Earlier this month I appeared at a seminar on “SuperAging”—a study of people over 80 who still maintain memories unusually well, held in Montgomery Place Senior Residence at 5550 South Shore Dr.,Chiccago,
Main speaker was Dr. Emily Rogalski, research associate professor for the Cognitive Neurology and Alzheimer’s disease Center at Northwestern’s Feinberg School of Medicine. It’s one of 31 centers in the country studying Alzheimer’s disease, but the only center studying older adults who defy—for whatever reason—what is regarded the typical or normal memory loss for most adults their age.
The study also is trying to determine what is “common” versus what is “possible” at a certain age.
Dr. Rogalski reported that the study found one trait in common among the subjects and that was they all exhibited “curiosity,” which many seniors no longer do.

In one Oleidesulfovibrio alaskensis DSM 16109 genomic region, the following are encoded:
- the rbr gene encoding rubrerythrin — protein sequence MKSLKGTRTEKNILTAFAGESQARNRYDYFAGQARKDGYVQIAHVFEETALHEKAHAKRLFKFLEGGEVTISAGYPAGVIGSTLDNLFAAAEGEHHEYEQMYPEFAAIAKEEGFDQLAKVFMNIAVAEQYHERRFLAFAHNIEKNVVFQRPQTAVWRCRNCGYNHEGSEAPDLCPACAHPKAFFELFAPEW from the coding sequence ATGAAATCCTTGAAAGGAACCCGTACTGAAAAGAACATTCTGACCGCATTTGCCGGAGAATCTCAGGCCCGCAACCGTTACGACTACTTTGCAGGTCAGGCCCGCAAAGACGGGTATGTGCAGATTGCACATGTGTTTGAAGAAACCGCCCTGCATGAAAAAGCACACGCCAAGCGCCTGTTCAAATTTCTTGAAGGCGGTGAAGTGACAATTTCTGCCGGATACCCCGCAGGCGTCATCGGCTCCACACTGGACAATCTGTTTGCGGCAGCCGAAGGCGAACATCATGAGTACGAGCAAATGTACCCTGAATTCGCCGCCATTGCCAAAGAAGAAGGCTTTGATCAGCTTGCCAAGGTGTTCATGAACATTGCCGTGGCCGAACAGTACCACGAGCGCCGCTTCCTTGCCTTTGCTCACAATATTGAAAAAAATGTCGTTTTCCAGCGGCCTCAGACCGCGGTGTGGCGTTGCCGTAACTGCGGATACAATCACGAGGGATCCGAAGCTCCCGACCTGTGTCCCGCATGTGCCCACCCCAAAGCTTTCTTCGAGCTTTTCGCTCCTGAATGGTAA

Another, more scientific commonality is that MRIs of those studied show all have an intact “anterior cingulated cortex” in the center of the brain that affects the ability to control and manage uncomfortable emotions which is often the motivating force in negative behaviors such as substance abuse, binge eating, and suicide.
It also seems to increase the ability to focus and concentrate, which leads to strong memory retention. Research suggests that also may strengthen long- term memory and lead to a tendency to story-telling, all of which was shown in the study subjects.
I also spoke at the meeting, describing my experience as a subject in the SuperAger study. My talk is in the following post.